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Reading guide for Everyone Knows Your Mother Is a Witch by Rivka Galchen

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Everyone Knows Your Mother Is a Witch

by Rivka Galchen

Everyone Knows Your Mother Is a Witch by Rivka Galchen X
Everyone Knows Your Mother Is a Witch by Rivka Galchen
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     Not Yet Rated
  • First Published:
    Jun 2021, 288 pages

    Paperback:
    Jun 2022, 288 pages

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Book Reviewed by:
Kim Kovacs
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Reading Guide Questions Print Excerpt

Please be aware that this discussion guide will contain spoilers!

  1. Discuss the author's choice of the book's narrators. We alternate between Katharina Kepler's voice as transcribed by her neighbor Simon, Simon himself, and then testimony and letters from accusers or advocates of Katharina. How might using multiple narrators be more revealing than using a single narrator? What color makes it in, what nuance, or what intimacy?
  2. Rumors are central to Everyone Knows Your Mother Is a Witch. Describe some of the rumors that affect Katharina Kepler throughout the novel. Are there any that you found particularly insidious? Which ones, and why? How and why do the rumors start? Describe how they take new forms as Katharina's story progresses. Were you surprised by the life some of the rumors took on? What does the evolution of the rumors suggest about the beliefs of Katharina's peers? When and why might they choose to believe rumors rather than what is easily provable?
  3. How would you describe Katharina and her alleged crimes? Did you find her trial irritating, cruel, or something else? Do you feel she made herself a target, perhaps by meddling, even if she meant well? Even Simon "acknowledges her intrusive nature," although he admits it has a "resplendent underside" (page 44).
  4. What is Katharina's influence on those around her, and especially on someone vulnerable like Anna, Simon's daughter? Does she help those around her to live bolder lives? What does she perceive her influence to be, and is there a disconnect?
  5. How would you describe the relationship between Katharina and Simon? How does it grow and evolve as seasons pass? What feelings are too dangerous to say out loud, especially as her trial progresses?
  6. Who is Ursula the Werewolf? What is her connection to Katharina, and how have their paths intersected? Is there more to their story besides a frayed friendship? What is she after?
  7. Does Katharina possess any true power besides her obvious knowledge and skillful use of herbal medicine? How does this and her "quiet knowledge" (page 160) put her in the crosshairs? What dangers does she pose, and to whom?
  8. Did you suspect Katharina's connection to the classical astronomer Johannes Kepler, and if so, when? Does knowing that the story is informed by substantial history add to your reading experience? Were you inspired to learn more about Johannes Kepler's work? How is he connected to the title of the book?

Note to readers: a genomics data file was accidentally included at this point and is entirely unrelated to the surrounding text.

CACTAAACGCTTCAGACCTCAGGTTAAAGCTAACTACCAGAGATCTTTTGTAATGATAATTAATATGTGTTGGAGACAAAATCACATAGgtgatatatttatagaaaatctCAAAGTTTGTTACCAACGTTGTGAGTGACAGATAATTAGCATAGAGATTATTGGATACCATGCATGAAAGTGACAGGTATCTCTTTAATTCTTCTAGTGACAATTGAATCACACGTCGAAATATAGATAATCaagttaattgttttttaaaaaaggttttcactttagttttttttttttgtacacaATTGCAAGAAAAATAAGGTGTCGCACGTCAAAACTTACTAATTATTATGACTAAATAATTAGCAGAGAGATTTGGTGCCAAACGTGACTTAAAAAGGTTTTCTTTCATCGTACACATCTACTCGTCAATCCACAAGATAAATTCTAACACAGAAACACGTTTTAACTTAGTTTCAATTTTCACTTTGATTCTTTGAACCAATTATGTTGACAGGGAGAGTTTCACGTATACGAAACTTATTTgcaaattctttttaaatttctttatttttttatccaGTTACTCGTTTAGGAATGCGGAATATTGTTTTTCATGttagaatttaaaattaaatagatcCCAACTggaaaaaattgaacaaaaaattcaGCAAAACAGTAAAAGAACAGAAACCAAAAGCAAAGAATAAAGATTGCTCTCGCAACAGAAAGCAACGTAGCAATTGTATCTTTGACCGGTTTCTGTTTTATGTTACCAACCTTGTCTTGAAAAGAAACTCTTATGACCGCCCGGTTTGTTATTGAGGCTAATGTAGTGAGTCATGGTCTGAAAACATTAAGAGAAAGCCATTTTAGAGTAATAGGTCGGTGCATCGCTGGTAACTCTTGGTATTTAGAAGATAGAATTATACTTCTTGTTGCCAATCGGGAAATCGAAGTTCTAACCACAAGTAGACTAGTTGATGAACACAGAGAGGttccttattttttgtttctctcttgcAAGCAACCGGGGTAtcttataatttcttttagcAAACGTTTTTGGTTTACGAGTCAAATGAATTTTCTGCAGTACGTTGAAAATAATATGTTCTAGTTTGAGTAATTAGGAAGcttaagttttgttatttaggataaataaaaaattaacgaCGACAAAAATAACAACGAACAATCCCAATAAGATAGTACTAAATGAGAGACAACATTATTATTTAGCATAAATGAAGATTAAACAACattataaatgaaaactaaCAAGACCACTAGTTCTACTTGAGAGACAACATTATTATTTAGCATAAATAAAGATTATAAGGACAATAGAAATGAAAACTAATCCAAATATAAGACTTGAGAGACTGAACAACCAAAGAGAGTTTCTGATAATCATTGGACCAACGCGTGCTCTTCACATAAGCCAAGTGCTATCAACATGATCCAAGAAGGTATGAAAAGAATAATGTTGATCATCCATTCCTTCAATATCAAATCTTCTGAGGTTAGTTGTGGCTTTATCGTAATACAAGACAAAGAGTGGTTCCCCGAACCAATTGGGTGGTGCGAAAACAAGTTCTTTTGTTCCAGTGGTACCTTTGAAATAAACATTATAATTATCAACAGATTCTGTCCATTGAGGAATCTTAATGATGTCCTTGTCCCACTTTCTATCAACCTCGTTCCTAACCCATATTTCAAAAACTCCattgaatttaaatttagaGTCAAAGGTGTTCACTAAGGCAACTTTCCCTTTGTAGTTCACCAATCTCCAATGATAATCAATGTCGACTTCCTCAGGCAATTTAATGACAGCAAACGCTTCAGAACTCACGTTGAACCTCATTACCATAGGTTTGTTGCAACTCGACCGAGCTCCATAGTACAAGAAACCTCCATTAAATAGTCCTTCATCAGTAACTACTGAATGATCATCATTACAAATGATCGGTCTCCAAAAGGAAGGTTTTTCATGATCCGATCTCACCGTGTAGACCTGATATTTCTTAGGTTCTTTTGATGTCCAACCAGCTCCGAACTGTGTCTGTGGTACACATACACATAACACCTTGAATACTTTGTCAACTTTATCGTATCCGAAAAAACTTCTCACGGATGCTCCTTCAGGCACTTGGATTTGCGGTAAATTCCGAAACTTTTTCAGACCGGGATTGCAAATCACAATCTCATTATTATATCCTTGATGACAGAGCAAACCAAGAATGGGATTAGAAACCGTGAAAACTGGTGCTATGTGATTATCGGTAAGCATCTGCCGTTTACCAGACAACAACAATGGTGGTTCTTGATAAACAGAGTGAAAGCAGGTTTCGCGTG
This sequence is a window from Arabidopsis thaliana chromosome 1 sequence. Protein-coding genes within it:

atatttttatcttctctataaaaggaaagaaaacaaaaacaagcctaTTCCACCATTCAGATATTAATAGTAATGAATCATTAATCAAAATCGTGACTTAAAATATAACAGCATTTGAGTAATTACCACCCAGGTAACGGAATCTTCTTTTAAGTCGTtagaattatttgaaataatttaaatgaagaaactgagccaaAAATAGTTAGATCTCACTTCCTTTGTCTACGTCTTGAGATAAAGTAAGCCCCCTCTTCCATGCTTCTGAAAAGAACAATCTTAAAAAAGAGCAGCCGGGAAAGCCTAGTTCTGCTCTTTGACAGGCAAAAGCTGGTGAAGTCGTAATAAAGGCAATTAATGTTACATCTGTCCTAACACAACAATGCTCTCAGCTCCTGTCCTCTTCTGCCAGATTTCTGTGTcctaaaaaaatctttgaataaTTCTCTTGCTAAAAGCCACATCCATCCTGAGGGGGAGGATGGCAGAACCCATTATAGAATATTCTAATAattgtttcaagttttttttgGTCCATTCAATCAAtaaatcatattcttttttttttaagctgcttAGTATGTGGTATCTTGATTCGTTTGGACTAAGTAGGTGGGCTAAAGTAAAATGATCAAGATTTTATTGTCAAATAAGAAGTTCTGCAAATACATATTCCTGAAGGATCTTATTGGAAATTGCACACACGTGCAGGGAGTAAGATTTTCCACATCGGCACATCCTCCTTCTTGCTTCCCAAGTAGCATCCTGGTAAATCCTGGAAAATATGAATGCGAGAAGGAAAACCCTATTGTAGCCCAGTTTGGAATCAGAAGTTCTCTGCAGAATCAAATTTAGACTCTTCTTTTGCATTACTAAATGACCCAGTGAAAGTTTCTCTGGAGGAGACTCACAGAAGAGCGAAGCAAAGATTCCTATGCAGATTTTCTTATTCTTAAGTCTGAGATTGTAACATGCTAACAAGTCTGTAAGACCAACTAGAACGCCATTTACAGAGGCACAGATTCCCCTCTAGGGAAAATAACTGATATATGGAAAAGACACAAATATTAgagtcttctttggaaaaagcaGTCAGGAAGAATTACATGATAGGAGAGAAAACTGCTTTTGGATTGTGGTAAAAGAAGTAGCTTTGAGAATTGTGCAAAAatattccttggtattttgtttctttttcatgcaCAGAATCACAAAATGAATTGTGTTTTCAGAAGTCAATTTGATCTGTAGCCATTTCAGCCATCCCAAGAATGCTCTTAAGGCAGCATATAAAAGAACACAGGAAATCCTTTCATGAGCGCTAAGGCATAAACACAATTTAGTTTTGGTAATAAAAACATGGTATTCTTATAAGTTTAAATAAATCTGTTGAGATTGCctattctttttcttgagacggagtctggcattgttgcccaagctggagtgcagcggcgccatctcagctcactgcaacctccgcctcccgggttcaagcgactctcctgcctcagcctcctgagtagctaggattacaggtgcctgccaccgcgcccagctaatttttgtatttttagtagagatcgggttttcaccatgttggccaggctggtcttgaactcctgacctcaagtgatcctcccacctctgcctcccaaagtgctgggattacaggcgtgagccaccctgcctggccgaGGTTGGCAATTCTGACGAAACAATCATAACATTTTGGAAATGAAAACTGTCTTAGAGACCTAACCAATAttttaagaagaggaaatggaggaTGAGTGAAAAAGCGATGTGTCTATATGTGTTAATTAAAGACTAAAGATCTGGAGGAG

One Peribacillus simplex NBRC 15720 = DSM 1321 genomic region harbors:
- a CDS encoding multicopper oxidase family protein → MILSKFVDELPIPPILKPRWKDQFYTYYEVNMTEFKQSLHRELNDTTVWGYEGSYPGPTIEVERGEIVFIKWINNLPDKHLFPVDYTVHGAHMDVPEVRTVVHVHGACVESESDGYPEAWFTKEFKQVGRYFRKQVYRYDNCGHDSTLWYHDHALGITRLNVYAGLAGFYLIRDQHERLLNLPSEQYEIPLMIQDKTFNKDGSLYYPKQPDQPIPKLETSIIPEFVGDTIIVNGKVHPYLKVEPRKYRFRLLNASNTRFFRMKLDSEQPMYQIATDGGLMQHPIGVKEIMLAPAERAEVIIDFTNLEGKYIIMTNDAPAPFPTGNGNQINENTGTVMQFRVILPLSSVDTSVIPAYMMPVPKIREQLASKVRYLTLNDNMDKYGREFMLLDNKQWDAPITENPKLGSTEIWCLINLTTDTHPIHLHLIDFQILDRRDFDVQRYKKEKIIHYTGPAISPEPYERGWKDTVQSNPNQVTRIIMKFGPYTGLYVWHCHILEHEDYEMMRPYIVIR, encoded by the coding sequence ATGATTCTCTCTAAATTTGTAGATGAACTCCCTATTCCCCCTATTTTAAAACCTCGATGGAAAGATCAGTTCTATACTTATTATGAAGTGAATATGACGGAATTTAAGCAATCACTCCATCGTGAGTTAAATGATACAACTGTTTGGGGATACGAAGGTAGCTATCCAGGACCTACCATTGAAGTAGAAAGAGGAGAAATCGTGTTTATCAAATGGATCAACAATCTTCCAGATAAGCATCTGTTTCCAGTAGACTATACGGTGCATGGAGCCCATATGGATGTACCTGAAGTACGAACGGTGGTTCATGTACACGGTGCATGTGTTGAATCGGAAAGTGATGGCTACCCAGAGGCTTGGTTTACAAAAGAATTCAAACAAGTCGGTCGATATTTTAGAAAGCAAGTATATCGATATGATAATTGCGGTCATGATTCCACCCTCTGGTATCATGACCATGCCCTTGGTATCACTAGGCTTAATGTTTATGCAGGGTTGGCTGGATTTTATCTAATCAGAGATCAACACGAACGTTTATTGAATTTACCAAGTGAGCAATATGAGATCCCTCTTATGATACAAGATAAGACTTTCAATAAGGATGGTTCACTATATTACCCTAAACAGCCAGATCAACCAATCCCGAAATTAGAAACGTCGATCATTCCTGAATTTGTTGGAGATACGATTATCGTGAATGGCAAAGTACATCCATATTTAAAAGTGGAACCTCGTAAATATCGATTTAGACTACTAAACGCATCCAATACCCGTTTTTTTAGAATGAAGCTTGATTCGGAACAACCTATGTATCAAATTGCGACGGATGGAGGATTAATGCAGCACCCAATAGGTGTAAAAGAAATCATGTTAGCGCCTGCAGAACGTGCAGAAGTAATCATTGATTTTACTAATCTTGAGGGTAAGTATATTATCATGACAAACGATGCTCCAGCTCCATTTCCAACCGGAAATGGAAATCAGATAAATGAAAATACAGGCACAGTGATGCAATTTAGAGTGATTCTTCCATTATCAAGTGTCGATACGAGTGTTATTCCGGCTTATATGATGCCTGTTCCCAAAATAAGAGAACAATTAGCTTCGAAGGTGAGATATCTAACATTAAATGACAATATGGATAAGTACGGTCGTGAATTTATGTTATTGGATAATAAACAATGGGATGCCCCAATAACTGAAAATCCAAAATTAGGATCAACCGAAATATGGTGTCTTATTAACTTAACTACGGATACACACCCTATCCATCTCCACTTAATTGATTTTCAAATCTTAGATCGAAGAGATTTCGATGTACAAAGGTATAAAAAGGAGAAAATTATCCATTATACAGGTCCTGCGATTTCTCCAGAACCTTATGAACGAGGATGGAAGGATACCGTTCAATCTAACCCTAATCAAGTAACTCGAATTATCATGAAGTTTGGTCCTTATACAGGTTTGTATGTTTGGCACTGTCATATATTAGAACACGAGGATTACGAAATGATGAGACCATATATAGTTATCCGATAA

9. "Luther said that even if the earth were to end tomorrow, he would still plant his tree" (page 211). Discuss the role of Martin Luther's theology in reshaping attitudes on faith. How radical were his ideas? What are their ripple effects on the book's characters? What does this quote above mean to you?
  10. "I was sitting in a church pew, and at the pulpit was the devil" (page 126). Why does Katharina insist on justice, even though so much is at stake? What are her options after she is accused of witchcraft? Why does she return to the town where her accusers have better access to her? Discuss and share how you might have resisted—or relented.
  11. "I understood her—to love others is to suffer" (page 184). Can you sympathize with the depths of Katharina's losses? With her love, her hard-won wisdom, and her sacrifice? "I've tried songs about sunshine, also prayers, I've tried every kind of blessing ... I've even cursed and begged. Again, who hasn't?" (page 161). What seems to give her solace or help her persevere—or at least keep the rage from taking over?
  12. Think about some modern parallels in relation to Katharina's behavior. What is universal and true about being a mother, or a mother-in-law? Did you find her relatable regardless of her being a product of her time?
  13. Describe the dynamics between Katharina's children. How do her adult children rally together—or not? How different are their approaches to their mother's predicament, and what manifests from the stress?
  14. Discuss Katharina and Chamomile's bond. What lies in the space between what is said and unsaid? How does Katharina care for her? How does Chamomile get her name?
  15. "It is a common misconception that all children are beautiful and full of spirit. They aren't. Some are fearful, or aggressive, or aloof, or selfish. Some are wonderful but unreachable and private. I have known and cared for and loved many small people" (page 92). Discuss your feelings on this sentiment. How is Katharina inseparable from Maruschl? How would you describe their connection?
  16. What feelings did you have at the end of the novel? Were you relieved, dismayed, or overwhelmed by the way Katharina's story ended? What did you hope for her?


Unless otherwise stated, this discussion guide is reprinted with the permission of Picador. Any page references refer to a USA edition of the book, usually the trade paperback version, and may vary in other editions.

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Beyond the Book:
  Johannes Kepler (1571-1630)

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